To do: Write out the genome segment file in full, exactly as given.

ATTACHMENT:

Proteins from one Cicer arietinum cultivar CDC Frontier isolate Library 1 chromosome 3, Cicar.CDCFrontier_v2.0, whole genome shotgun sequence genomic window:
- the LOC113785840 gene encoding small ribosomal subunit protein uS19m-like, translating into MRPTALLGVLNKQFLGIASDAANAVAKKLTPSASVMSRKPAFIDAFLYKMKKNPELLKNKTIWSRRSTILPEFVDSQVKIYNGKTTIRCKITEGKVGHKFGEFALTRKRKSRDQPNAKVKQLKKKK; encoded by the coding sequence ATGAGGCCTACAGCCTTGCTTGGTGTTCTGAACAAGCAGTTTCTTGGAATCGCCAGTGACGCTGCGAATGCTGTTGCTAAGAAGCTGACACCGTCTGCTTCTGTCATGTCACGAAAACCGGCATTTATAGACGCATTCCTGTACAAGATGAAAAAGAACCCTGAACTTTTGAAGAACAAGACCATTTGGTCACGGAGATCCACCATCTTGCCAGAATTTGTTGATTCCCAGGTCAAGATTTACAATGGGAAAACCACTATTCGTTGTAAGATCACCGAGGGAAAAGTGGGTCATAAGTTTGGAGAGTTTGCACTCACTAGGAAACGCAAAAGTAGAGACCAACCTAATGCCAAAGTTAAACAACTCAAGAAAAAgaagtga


Proteins from one Cicer arietinum cultivar CDC Frontier isolate Library 1 chromosome 3, Cicar.CDCFrontier_v2.0, whole genome shotgun sequence genomic window:
- the LOC113785840 gene encoding small ribosomal subunit protein uS19m-like, translating into MRPTALLGVLNKQFLGIASDAANAVAKKLTPSASVMSRKPAFIDAFLYKMKKNPELLKNKTIWSRRSTILPEFVDSQVKIYNGKTTIRCKITEGKVGHKFGEFALTRKRKSRDQPNAKVKQLKKKK; encoded by the coding sequence ATGAGGCCTACAGCCTTGCTTGGTGTTCTGAACAAGCAGTTTCTTGGAATCGCCAGTGACGCTGCGAATGCTGTTGCTAAGAAGCTGACACCGTCTGCTTCTGTCATGTCACGAAAACCGGCATTTATAGACGCATTCCTGTACAAGATGAAAAAGAACCCTGAACTTTTGAAGAACAAGACCATTTGGTCACGGAGATCCACCATCTTGCCAGAATTTGTTGATTCCCAGGTCAAGATTTACAATGGGAAAACCACTATTCGTTGTAAGATCACCGAGGGAAAAGTGGGTCATAAGTTTGGAGAGTTTGCACTCACTAGGAAACGCAAAAGTAGAGACCAACCTAATGCCAAAGTTAAACAACTCAAGAAAAAgaagtga